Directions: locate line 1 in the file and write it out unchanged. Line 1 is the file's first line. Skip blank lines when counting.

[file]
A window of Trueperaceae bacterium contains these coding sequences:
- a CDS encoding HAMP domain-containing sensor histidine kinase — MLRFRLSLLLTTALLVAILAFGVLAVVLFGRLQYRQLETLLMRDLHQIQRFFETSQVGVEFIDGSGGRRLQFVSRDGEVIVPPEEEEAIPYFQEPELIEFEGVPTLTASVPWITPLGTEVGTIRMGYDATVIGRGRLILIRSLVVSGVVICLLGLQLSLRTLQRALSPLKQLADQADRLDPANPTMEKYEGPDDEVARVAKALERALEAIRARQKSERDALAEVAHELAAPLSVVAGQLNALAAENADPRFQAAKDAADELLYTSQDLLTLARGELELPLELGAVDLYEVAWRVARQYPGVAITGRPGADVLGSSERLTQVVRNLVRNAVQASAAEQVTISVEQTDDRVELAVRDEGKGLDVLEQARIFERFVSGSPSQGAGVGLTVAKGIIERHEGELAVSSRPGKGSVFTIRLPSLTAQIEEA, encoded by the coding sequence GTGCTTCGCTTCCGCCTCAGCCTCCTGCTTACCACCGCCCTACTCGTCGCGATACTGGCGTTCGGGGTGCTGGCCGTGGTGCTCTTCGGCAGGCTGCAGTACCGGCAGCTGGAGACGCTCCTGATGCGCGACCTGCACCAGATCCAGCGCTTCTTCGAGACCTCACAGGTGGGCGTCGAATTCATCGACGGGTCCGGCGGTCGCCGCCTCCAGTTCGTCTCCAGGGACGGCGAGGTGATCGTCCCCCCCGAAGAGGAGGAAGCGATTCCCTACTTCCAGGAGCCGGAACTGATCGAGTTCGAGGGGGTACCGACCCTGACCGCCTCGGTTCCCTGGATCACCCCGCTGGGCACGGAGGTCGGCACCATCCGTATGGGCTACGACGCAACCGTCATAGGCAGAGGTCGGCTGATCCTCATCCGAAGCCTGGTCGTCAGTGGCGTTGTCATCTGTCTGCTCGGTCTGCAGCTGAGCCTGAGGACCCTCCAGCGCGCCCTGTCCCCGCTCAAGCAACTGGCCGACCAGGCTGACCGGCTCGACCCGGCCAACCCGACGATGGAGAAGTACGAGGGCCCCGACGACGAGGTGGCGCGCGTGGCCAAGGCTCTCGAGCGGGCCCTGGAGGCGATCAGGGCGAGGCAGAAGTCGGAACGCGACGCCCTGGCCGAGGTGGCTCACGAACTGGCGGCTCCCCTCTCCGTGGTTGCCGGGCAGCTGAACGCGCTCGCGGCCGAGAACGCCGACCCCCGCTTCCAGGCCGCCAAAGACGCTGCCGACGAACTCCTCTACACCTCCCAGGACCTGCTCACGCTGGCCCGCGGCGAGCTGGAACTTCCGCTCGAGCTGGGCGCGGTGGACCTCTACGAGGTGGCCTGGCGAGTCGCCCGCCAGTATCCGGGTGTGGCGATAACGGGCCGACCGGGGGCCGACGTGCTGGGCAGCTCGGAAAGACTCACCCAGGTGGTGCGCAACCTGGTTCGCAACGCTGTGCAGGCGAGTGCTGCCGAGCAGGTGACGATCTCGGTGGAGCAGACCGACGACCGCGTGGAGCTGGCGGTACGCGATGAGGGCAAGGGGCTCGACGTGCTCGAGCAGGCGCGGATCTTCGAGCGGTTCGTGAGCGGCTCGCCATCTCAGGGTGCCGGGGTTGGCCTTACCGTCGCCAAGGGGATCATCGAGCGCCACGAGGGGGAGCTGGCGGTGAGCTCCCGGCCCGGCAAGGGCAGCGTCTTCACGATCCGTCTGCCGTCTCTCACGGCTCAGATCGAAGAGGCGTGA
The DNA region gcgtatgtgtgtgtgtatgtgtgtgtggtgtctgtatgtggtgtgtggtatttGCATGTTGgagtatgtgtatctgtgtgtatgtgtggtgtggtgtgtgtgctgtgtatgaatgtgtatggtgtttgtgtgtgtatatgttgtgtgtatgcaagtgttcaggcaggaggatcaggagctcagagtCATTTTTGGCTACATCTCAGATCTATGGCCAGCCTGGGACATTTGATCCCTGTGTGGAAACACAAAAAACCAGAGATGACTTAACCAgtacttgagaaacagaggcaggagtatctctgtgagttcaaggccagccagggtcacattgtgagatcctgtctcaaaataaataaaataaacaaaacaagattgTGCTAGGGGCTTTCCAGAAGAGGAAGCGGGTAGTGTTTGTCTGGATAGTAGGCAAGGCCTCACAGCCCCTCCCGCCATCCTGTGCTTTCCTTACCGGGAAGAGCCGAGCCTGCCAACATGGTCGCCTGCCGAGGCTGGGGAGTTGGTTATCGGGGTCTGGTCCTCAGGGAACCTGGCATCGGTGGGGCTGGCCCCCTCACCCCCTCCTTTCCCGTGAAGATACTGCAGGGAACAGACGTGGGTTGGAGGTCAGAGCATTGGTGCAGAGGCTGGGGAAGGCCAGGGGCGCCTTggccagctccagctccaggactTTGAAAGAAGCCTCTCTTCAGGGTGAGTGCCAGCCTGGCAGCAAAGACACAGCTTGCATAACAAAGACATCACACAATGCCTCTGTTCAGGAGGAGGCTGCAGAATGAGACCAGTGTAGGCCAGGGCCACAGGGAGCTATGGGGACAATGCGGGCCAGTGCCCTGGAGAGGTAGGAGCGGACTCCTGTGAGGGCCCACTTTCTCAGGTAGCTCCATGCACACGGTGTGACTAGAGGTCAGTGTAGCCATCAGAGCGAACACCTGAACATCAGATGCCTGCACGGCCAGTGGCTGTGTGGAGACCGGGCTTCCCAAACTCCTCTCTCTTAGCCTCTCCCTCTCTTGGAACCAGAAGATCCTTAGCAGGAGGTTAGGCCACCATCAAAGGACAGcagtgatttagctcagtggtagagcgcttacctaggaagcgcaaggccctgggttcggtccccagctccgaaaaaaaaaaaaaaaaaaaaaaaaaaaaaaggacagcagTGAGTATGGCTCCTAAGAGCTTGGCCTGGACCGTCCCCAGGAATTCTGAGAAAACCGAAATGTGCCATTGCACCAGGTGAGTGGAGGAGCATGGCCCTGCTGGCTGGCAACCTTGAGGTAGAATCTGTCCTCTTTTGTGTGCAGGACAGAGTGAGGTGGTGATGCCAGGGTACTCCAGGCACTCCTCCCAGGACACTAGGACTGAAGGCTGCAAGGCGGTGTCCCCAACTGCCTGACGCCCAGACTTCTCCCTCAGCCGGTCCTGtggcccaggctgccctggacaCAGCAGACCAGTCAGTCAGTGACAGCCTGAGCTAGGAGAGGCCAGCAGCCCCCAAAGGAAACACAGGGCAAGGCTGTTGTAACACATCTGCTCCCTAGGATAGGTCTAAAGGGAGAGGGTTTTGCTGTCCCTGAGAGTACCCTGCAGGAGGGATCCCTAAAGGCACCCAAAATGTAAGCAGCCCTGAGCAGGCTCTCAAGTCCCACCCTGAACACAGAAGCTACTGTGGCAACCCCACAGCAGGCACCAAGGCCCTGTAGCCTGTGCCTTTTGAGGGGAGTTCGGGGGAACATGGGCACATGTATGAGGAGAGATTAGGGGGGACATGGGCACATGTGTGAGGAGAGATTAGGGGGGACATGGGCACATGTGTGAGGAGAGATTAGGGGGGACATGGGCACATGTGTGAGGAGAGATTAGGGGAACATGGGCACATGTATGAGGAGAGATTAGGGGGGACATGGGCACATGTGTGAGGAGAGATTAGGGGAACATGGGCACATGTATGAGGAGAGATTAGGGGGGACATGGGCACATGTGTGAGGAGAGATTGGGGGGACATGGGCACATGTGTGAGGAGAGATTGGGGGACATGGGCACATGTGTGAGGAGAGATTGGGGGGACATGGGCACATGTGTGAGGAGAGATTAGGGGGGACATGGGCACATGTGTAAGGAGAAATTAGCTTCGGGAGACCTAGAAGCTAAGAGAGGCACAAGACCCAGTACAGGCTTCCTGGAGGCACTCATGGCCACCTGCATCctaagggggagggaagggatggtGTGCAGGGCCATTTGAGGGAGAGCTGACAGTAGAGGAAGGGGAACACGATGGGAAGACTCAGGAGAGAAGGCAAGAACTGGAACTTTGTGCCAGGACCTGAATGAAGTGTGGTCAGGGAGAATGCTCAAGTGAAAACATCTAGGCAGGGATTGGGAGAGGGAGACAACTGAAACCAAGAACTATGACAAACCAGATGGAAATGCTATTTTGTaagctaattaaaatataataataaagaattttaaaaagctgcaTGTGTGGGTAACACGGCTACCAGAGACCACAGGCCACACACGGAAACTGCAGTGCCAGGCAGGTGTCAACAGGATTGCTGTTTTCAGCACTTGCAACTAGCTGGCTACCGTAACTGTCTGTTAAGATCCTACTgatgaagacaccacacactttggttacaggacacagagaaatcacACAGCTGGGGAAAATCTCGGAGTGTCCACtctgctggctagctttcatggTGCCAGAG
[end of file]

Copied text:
A window of Trueperaceae bacterium contains these coding sequences: